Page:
This weekend I am going for a retreat in nearby centre in the mountains. I hope to get time to do some drawing and painting - hence purchase of new paints - as well as improve my tai chi skills. It feels odd to be taking time out at this time of the year, but that is just how it worked out.

Sunday, 1 November 2009

Where else I work

Arriving in the city
- a different planet

This week I have been working hard to make five wall hangings for a gallery in Northern England. Now it is nearly completed - just have to sew and finish them. I have been working on another order too. Quite a few woollen scarves for a gallery in the West Midlands.

I found time to go into the city to visit the print workshop and collect some prints. I have selected a couple of these for submission to the Christmas exhibition. I am a novice printmaker, so do not necessarily expect to be selected!

The print workshop - lithography press

Tuesday, 27 October 2009

Where I work

The road to work

My workshop is the loft space in an old barn. It is surrounded by farmland for miles, and every day I see hares, many wild birds, and sometimes deer and foxes - as well as domestic animals such as horses and cattle. I enjoy the isolation and peace of this place, and watching the cultivation of the land as each season passes.

View from the workshop barn

My neighbour in the barn is a a yurt maker, and he uses completely traditional methods of construction.

A yurt frame constructed indoors

Saturday, 24 October 2009

My first blog

This is my first blog. I have for many years worked as a craftsperson
in textiles, trading successfully on a small scale, and employing
two or three people. I paint with dye directly onto cloth such as silk,
velvet and wool. The fabric is made into ties, scarves and clothing.

The way I was
Dye on silk 1993

I was keen to develop my work to a higher level, as I saw it, and in 1997 I returned to full-time study, while retaining my business, to take an Honours degree in painting. I completed this in 2001 and my Masters in contemporary art theory in 2004.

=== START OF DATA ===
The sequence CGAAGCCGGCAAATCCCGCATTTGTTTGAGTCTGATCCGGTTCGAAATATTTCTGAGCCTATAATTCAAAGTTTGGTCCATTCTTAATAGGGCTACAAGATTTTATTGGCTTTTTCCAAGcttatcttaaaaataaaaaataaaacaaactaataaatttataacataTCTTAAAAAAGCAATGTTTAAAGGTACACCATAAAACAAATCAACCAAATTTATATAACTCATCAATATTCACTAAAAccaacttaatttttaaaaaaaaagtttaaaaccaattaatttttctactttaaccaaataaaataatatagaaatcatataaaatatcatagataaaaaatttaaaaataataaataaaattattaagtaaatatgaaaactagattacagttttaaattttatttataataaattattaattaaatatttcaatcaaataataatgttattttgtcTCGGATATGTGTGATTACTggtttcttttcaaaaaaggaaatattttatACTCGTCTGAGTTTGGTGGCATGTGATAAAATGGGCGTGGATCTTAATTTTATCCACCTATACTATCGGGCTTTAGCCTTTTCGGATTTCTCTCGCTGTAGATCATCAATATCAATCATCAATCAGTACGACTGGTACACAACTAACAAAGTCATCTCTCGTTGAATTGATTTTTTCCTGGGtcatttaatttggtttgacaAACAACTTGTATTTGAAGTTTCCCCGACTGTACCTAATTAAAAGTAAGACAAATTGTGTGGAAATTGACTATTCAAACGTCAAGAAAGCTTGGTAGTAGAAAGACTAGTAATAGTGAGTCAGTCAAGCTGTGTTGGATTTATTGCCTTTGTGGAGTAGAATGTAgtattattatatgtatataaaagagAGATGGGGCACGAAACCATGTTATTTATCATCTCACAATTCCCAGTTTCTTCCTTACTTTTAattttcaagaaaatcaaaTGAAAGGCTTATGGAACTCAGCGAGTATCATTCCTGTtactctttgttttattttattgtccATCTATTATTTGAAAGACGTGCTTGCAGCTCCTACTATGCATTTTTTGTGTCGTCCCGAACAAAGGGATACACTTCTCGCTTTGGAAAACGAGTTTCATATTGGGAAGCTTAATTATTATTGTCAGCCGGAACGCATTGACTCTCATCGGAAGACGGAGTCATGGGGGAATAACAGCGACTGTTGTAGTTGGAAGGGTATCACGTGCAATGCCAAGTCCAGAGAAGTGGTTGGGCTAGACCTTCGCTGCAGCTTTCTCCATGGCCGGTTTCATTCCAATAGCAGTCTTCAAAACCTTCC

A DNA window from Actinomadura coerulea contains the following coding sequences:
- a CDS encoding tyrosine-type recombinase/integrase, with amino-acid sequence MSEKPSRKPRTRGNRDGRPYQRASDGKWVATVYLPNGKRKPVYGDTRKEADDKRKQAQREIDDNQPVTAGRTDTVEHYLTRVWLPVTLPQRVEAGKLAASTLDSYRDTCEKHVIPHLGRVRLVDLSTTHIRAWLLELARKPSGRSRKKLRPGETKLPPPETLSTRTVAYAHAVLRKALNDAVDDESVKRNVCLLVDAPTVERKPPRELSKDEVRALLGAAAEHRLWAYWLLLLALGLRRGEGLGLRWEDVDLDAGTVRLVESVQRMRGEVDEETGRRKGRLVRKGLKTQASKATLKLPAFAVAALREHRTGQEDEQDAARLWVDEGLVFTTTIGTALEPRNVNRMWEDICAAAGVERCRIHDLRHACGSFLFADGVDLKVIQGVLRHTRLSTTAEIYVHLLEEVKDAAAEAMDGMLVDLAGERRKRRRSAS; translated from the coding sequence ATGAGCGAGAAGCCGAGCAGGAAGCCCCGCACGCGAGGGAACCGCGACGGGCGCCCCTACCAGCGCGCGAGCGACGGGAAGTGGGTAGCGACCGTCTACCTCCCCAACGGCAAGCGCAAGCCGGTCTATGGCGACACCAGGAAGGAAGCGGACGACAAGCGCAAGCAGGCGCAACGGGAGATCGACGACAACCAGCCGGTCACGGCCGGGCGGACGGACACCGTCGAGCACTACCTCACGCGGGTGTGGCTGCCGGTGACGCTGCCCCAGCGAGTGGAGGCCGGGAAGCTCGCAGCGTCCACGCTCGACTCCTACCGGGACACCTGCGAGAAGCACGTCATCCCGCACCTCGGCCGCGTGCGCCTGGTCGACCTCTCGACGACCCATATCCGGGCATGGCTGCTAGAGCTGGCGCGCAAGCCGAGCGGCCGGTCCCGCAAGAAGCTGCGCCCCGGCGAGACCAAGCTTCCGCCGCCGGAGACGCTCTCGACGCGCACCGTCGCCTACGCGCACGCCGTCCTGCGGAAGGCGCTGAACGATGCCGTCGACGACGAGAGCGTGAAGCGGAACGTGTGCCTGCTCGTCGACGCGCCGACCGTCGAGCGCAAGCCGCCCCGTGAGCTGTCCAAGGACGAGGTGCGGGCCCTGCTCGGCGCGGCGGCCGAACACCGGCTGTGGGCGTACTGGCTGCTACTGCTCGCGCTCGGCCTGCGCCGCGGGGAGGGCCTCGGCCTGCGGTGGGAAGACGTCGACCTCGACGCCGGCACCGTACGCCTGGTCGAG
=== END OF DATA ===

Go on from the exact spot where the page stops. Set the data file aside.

I am now more knowledgeable about twentieth century art. I realise that the elusive quality I felt that I lacked was the ability to connect ideas and practice. It has taken me some time to understand this, because I have always worked in a very visceral and spontaneous way, in contradiction to conscious or rational thought.

Textiles also carry a strong message of sensuality, intimacy and use. In order to work more with ideas I prefer to use print, drawing or paint on paper or other support. These media for me have a stronger link to the mind, are more neutral and can be used with greater precision. I hope that writing this blog will help me to clarify what kind of artist I am, and to move forward.

Lithograph 2009

Today I was at the print workshop. I am working on a series of lithographs about imaginary deserted and derelict buildings.

I was excited to see the beautiful calendar the print workshop has produced for 2010. The quality of work is stunning.

I also visited the Scottish Gallery, and saw an impressive exhibition of watercolours and monoprints on paper.

22nd October, 2009
Work in progress - dye on wool

I spent time in my studio working on wallhangings for a forthcoming exhibition. I want to relate the pieces to what I am doing in the printmaking, but in brighter colours!

23rd October, 2009

I made a small watercolour with a broad brush in a new and freer style. I am interested in the colours rather than feeling the need to reproduce too closely what I see. It is only recently that I can find the same freedom with paint as I have always experienced with the medium of dye.

Watercolour - view from studio window